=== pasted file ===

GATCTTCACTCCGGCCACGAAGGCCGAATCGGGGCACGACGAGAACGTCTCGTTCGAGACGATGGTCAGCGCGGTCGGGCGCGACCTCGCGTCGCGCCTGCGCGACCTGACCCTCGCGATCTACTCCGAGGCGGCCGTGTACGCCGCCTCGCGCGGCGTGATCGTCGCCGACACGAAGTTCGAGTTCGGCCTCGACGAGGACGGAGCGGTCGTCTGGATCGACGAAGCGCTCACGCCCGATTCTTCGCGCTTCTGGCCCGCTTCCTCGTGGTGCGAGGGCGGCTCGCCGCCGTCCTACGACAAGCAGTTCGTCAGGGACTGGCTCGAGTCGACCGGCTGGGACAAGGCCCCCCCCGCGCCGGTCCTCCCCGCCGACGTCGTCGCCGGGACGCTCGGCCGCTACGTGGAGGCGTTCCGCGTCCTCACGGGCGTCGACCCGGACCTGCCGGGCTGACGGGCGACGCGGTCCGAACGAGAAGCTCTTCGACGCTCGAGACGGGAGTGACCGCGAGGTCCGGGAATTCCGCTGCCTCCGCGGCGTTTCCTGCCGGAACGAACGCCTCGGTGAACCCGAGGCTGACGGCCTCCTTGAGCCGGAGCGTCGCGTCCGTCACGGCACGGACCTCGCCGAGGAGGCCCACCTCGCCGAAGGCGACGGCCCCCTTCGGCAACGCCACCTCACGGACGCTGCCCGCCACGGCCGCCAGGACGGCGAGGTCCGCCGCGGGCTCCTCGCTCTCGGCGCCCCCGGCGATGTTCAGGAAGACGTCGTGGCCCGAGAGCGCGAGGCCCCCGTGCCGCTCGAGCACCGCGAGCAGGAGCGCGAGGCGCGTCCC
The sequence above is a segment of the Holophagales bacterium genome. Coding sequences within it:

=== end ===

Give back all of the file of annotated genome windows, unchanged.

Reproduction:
GATCTTCACTCCGGCCACGAAGGCCGAATCGGGGCACGACGAGAACGTCTCGTTCGAGACGATGGTCAGCGCGGTCGGGCGCGACCTCGCGTCGCGCCTGCGCGACCTGACCCTCGCGATCTACTCCGAGGCGGCCGTGTACGCCGCCTCGCGCGGCGTGATCGTCGCCGACACGAAGTTCGAGTTCGGCCTCGACGAGGACGGAGCGGTCGTCTGGATCGACGAAGCGCTCACGCCCGATTCTTCGCGCTTCTGGCCCGCTTCCTCGTGGTGCGAGGGCGGCTCGCCGCCGTCCTACGACAAGCAGTTCGTCAGGGACTGGCTCGAGTCGACCGGCTGGGACAAGGCCCCCCCCGCGCCGGTCCTCCCCGCCGACGTCGTCGCCGGGACGCTCGGCCGCTACGTGGAGGCGTTCCGCGTCCTCACGGGCGTCGACCCGGACCTGCCGGGCTGACGGGCGACGCGGTCCGAACGAGAAGCTCTTCGACGCTCGAGACGGGAGTGACCGCGAGGTCCGGGAATTCCGCTGCCTCCGCGGCGTTTCCTGCCGGAACGAACGCCTCGGTGAACCCGAGGCTGACGGCCTCCTTGAGCCGGAGCGTCGCGTCCGTCACGGCACGGACCTCGCCGAGGAGGCCCACCTCGCCGAAGGCGACGGCCCCCTTCGGCAACGCCACCTCACGGACGCTGCCCGCCACGGCCGCCAGGACGGCGAGGTCCGCCGCGGGCTCCTCGCTCTCGGCGCCCCCGGCGATGTTCAGGAAGACGTCGTGGCCCGAGAGCGCGAGGCCCCCGTGCCGCTCGAGCACCGCGAGCAGGAGCGCGAGGCGCGTCCC
The sequence above is a segment of the Holophagales bacterium genome. Coding sequences within it: